You can see them on the streets of Indianapolis and Evansville and Asheville and Atlanta and Des Moines.
Two minutes with one of the magazines published by ISKCON Press, a division of the International Society for Krishna Consciousness Inc., will reveal the strong and overt appeal of the movement to man's desire to be consciously overwhelmed by life's mysteries.
From Boulder, Colorado, to Tokyo, Japan, and from Hamburg, Germany, to Moundsville, West Virginia, the Hare Krishna movement is flourishing because too many church folk have whittled Almighty God down to human size. In the process all of the wonder and the mystery of religious faith have evaporated - so multitudes seek it in UFOs, Scottish monsters, and movements like Hare Krishna.
Reference: The Indianapolis News, Unknown Location, USA, 1973-10-06
This article, "Spiritual Bliss for Newlyweds" was published in the Springfield Leader and Press, October 11, 1972, in Springfield, Missouri.
DENVER, Colo. (AP) - Ambruish das and Vijaya dasi made all the preparation for the ceremonial fire which symbolizes purification in the Krishna cult wedding rite.
The fire was high point of their wedding ceremony, which began with the water ceremony. Sitting on one side of an Indian print, the priest showed the couple, seated on the other side, how to spoon water from a goblet into their palms and sip it. An hour-long lecture followed on the importance of marriage and Krishna consciousness.
Spiritual bliss is more important than physical bliss, the priest told them, and sex is only for procreation.
"I accept Vijaya dasi as my wife," Ambruish said, "and I shall take charge of her throughout both our lives. We shall live together peacefully in Krishna consciousness and there will never be any separation."
Ambruish and Vijaya exchanged garlands and places. Covering his wife's head with the loose part of her sari, he then streaked the part in her hair with red, signifying that she is married.
Then the fire was lit with a candle. When the flames reached two feet, rice soaked in clarified butter (ghee) was thrown into the fire by the wedding party. The ghee brightens the flames and makes them leap higher.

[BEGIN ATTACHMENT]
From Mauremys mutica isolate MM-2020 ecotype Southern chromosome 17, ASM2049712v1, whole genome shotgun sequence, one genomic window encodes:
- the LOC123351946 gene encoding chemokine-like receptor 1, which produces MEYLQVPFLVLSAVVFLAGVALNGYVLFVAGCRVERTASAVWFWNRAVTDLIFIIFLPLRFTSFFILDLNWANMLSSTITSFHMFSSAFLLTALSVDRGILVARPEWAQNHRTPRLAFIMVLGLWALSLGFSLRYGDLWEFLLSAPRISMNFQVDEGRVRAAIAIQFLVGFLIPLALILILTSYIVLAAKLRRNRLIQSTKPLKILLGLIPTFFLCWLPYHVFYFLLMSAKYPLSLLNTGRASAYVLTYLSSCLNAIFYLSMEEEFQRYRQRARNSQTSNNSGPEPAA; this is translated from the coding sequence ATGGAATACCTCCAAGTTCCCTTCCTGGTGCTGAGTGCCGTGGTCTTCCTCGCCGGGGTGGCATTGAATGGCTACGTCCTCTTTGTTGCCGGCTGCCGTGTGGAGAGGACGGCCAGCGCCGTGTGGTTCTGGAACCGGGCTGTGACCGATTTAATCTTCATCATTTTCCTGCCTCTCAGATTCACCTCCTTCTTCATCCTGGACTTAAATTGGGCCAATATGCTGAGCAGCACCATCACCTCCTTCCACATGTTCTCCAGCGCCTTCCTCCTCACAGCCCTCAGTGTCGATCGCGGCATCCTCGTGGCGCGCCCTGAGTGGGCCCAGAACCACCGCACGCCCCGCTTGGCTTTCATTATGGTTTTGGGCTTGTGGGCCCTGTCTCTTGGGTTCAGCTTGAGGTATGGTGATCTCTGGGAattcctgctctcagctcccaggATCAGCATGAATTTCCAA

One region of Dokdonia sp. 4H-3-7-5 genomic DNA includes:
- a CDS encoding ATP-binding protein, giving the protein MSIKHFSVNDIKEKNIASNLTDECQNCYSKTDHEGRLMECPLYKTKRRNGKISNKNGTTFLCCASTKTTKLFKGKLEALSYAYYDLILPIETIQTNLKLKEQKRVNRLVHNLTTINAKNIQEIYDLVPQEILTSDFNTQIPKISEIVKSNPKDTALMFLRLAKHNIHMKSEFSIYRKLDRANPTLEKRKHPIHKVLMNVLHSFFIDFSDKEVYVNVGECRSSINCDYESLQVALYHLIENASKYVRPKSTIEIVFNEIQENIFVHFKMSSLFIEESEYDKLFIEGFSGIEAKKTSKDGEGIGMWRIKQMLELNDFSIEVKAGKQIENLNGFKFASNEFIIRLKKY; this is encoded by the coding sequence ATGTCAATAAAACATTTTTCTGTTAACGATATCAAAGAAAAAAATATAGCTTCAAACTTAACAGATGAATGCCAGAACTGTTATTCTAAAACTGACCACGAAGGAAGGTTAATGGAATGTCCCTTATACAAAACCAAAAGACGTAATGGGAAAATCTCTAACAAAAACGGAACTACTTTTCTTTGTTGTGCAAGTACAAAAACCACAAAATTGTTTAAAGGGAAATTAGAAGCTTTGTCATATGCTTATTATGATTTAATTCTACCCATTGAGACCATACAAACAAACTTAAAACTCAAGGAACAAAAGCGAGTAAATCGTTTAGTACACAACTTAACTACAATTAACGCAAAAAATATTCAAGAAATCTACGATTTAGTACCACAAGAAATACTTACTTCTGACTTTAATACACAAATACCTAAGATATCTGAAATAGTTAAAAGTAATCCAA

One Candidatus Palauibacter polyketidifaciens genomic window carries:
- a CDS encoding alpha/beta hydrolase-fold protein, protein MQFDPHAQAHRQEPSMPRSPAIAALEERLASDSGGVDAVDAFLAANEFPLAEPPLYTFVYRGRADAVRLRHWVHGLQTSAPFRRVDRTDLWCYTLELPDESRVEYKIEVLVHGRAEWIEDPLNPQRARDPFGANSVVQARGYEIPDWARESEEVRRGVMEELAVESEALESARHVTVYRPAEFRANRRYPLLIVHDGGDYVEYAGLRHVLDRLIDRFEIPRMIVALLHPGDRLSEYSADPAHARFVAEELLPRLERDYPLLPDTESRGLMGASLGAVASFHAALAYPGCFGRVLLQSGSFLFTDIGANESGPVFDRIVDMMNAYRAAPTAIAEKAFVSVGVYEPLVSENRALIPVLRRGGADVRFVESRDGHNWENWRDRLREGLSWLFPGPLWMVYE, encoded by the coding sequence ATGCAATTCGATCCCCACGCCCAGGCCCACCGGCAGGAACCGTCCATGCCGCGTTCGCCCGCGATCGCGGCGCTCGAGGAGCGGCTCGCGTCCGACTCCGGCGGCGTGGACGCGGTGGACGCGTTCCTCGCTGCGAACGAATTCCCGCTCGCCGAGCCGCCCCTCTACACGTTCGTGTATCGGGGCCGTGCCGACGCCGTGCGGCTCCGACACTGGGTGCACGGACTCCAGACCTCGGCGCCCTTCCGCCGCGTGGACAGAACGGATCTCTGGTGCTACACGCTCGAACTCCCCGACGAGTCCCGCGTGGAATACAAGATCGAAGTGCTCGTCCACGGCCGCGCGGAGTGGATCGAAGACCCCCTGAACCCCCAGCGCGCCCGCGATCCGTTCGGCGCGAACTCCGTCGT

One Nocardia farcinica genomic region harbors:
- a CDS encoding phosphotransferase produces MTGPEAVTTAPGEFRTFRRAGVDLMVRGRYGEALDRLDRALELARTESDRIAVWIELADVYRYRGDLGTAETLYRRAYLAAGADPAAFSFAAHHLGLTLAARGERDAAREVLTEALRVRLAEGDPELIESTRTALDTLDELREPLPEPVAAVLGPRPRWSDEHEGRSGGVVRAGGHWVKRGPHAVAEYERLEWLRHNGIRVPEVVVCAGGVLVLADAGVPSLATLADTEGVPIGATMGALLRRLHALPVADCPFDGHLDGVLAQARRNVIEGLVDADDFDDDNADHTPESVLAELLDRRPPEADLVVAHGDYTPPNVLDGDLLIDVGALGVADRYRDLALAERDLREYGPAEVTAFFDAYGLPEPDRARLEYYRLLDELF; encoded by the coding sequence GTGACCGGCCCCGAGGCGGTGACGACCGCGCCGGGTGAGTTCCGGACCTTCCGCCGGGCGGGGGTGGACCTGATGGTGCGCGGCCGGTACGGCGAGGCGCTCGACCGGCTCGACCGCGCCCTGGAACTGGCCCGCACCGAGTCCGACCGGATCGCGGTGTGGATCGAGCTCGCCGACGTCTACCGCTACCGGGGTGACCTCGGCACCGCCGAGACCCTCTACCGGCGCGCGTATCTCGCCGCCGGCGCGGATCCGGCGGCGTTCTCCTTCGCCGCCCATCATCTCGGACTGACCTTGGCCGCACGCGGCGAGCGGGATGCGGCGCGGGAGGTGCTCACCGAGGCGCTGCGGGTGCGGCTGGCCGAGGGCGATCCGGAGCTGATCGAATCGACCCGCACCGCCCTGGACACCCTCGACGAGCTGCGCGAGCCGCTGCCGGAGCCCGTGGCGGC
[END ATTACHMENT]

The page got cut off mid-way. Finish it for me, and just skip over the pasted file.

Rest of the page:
Ambruish and Vijaya placed bananas on the fire and were told to tie their clothes together. The knot must remain one week.
Music and dancing, with cymbals, drums and chants of Hare Krishna, ended the ceremony. A vegetarian feast for almost 400 guests followed.
The two members of the Denver chapter of the International Society for Krishna Consciousness Inc., are now at home in the Krishna commue at New Vrindaban, W. Va.
Up left: A marriage of Krishna followers will emphasize the spiritual. The couple exchanges garlands during the ceremony.
Down left: The uncovered head of the bride, Vijaya dasi, means the wedding ceremony is not over.
Middle: A wedding guest plays a small set of cymbals as music chanting and dancing are as important part of the ceremony. The long robed outfits are worn by all strict members of the cult.
Right: The newly married couple put bananas on a fire at the end of their wedding ceremony, as a priest looks on. The priest gave an hour long lecture on the importance of marriage.
Reference: Springfield Leader and Press, Denver, USA, 1972-10-11
This article, "Sometimes Krishnas get a little pushy, people complain," was published in The Miami News, September 16, 1977, in Miami, Florida.
Jan Kroesen of Panama City complains she was hassled by six Hare Krishna devotees looking for handouts at Miami International Airport. One, she says, threw a body block to impede her movement while another grabbed her by the coat to pin a flower on her lapel.
Richard Nalichowski of Philadelphia says one of the Krishna men at the airport gave him a "free" book but became belligerent when Nalichowski refused to give him a donation. "He blocked my way and tried to force me to give a donation," Nalichowski said.
"Eight beggars solicited my donation at the airport on behalf of the Society of Krishna," huffed J.T. Hodges of Witom, Mass., in a signed complaint. "And they state they are authorized by the airport to solicit money."
In the last two years almost 300 travelers have gone to the trouble of calling on the fourth-floor security offices of the Aviation Department to file written complaints about being annoyed, harassed and bullied for money by Krishnas.
"There are thousands more who wouldn't file written complaints," said Robert Diaz, who supervises security at the terminal.
Richard Judy, director of the Aviation Department, says his men can't do much about the situation. Federal courts - in a series of opinions - have ruled the Hare Krishna and other religious groups can pass out literature and ask for money in public places.
Monday, U.S. District Court Judge James King of Miami ordered the state Department of Transportation to leave the Hare Krishnas alone and let them solicit at turnpike rest stops.
Florida has an elaborate solicitations law that requires solicitors to register with the state and show the money raised is for a legitimate purpose.